Iconic local art coming home
TWO original works depicting images of Douglas by internationally renowned artists Russell Drysdale and Donald Friend are venturing north for the Cairns Regional Gallery Foundation’s annual fundraising dinner.
The 1952 Road to Black Mountains by Drysdale and the 1948 Donald Friend classic Street in Port Douglas currently reside in Brisbane but will be on display in Cairns during the dinner.
It is the hope of the Foundation to raise enough money to acquire these pieces, worth $17,500 and $9000 respectively, to keep them in the region where they originated.
Guest speaker at the dinner will be Dr Vaughan Rees, the associate dean of the Faculty of Fine Arts at UNSW who has a rich history in the region and will provide an academic insight into the significance of adding these two works to the gallery’s collection.
‘‘ The reason why Russell Drysdale was able to become an artist is because his family had investment in the North Queensland sugar industry. The profits made by sugar cane allowed him to celebrate landscapes,’’ Dr Rees said.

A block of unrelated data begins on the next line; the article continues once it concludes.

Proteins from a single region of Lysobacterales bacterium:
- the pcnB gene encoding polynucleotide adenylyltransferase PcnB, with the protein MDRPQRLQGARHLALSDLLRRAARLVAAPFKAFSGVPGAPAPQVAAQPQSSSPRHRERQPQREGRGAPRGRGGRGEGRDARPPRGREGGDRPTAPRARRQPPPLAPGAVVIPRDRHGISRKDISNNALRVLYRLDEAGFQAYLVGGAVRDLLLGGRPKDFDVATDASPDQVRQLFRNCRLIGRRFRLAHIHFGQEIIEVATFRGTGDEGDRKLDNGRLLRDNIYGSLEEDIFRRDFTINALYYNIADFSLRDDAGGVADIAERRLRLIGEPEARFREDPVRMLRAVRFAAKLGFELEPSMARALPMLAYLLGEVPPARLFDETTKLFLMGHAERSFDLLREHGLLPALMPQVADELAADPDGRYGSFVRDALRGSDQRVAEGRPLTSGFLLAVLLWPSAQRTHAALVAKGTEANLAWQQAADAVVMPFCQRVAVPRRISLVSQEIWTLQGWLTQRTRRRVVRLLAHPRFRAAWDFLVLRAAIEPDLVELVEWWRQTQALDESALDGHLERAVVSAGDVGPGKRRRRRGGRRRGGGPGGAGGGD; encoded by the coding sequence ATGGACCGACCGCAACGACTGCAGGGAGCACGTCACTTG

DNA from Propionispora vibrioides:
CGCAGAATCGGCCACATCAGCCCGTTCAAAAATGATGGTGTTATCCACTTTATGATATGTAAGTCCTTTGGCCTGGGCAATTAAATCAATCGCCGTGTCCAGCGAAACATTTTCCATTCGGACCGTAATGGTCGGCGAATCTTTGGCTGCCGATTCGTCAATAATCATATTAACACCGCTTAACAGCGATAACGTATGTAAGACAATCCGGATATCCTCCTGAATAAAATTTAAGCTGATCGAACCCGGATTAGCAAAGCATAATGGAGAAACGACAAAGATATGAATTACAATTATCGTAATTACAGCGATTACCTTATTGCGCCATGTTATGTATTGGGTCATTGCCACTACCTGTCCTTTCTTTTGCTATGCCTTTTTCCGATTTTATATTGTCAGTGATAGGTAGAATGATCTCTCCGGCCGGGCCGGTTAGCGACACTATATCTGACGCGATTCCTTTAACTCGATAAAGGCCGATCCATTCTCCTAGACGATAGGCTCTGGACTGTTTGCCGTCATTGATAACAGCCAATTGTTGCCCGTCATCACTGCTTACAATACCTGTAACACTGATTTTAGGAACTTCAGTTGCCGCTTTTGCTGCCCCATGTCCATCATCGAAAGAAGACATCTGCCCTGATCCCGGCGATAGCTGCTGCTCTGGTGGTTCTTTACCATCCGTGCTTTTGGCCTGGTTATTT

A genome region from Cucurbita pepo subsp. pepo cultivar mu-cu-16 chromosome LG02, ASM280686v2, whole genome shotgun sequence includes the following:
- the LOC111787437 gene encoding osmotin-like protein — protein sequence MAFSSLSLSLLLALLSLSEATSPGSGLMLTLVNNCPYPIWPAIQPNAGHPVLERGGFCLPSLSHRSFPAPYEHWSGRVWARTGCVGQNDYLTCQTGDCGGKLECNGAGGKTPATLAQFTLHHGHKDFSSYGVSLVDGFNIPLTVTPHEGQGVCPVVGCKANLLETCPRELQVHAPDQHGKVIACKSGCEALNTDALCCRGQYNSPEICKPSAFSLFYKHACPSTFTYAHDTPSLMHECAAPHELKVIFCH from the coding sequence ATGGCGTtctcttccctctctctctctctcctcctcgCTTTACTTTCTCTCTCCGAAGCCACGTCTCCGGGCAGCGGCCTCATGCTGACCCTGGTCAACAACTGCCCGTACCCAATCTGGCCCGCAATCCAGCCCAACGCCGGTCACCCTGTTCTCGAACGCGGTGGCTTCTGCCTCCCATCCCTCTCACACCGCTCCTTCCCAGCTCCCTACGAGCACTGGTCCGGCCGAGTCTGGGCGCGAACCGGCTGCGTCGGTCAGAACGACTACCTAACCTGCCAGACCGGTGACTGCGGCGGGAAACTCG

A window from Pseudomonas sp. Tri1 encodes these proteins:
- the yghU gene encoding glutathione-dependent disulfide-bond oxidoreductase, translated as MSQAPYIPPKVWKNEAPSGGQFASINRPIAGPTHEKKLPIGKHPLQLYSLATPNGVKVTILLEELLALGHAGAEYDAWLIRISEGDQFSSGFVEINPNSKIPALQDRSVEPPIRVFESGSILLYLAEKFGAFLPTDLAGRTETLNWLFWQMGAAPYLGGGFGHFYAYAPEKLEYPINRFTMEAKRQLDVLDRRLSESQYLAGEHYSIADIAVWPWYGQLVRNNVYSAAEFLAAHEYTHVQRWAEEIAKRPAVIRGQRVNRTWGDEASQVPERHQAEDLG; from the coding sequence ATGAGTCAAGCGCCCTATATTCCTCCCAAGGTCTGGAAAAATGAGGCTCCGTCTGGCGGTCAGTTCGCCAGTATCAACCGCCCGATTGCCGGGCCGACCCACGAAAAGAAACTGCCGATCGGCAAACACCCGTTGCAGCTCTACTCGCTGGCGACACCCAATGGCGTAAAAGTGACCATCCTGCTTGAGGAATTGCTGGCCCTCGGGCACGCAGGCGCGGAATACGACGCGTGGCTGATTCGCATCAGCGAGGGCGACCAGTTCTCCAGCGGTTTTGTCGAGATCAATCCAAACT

‘‘The best part about Drysdale going into places like North Queensland, he drew the places, people, situations and outback rather than Melbourne, Canberra or Sydney. He went in, captured and celebrated the ordinariness, like the Road to Black Mountain.
‘‘ Friend is the quintessential drawer. His drawings catch the character or place. Street in Port Douglas seems like my own memory of Port Douglas, with the little cafes and famous people sitting at the next table in shorts and thongs too - it was a great levelling effect.’’
Dr Rees said he will be delving into the history, cultural significance